Although April Fool's Day was last week, its mischievous spirit is active year-round in technology marketing projects. And this mischief often reflects the proverbial Murphy's Law, that "whatever can go wrong, will."
So, with tongue firmly in cheek, here are my top 12 ways that Murphy's Law applies to technical copywriting projects.
- The product feature for which you have written the cleverest messages won't be ready when the product ships.
- If you come up with a new buzzword, readers will think it means the exact opposite of your definition.
- Spell-check will not point out a misspelled acronym, and this misspelling will have an embarrassing meaning or pronunciation.
- Your technical guru will reject as "too salesy" a headline that your marketing VP loves. Corollary: Your marketing people will automatically dismiss anything written by your engineers.
- Your company president will suddenly become an expert copywriter, but only when the brochure is already at the printer or posted on the website.
- A blogger will trip you up with questions about capabilities in a product that you never even knew existed.
- A document that you think will appeal only to a very limited audience will turn out to be the most requested material ever produced by your company.
- The subject matter expert who rejects a first draft secretly wants to write the document. Corollary: Anything written by this expert will be entirely incomprehensible to anyone else.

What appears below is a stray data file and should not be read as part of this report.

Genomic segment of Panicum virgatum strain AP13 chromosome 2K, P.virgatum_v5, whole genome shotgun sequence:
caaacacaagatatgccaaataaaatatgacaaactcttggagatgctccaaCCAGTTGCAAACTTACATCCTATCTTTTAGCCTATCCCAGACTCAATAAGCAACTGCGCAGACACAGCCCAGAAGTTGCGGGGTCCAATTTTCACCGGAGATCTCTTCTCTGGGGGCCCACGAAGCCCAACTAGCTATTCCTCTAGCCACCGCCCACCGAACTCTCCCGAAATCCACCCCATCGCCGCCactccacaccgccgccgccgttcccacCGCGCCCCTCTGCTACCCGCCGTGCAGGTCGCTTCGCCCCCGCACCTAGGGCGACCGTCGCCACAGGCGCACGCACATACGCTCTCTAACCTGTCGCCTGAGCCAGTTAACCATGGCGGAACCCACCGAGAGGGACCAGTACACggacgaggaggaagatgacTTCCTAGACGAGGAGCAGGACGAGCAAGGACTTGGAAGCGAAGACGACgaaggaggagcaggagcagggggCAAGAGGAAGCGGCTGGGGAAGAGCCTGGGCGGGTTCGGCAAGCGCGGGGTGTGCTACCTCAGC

- Many of the keywords that a product manager insists must be used to describe a product will in fact turn out to be irrelevant for customer searches.
- Just as you're planning a new content campaign, you will see a competitor's microsite with the same concept.
- A customer will give you a great case study, but then never get back to you with approval to publish it. Corollary: The customer who eagerly wants to be in a case study has a boring story to tell.
- The product manager who wants an "objective" white paper will also want to see the most mentions possible of his or her product.
What are the Murphy's laws that you have encountered in your technical marketing projects?
Copyright(c) 2013, Janice King. Source: https://writinghightech.typepad.com/writespark/2013/02/murphys-laws-of-high-tech-copywriting.html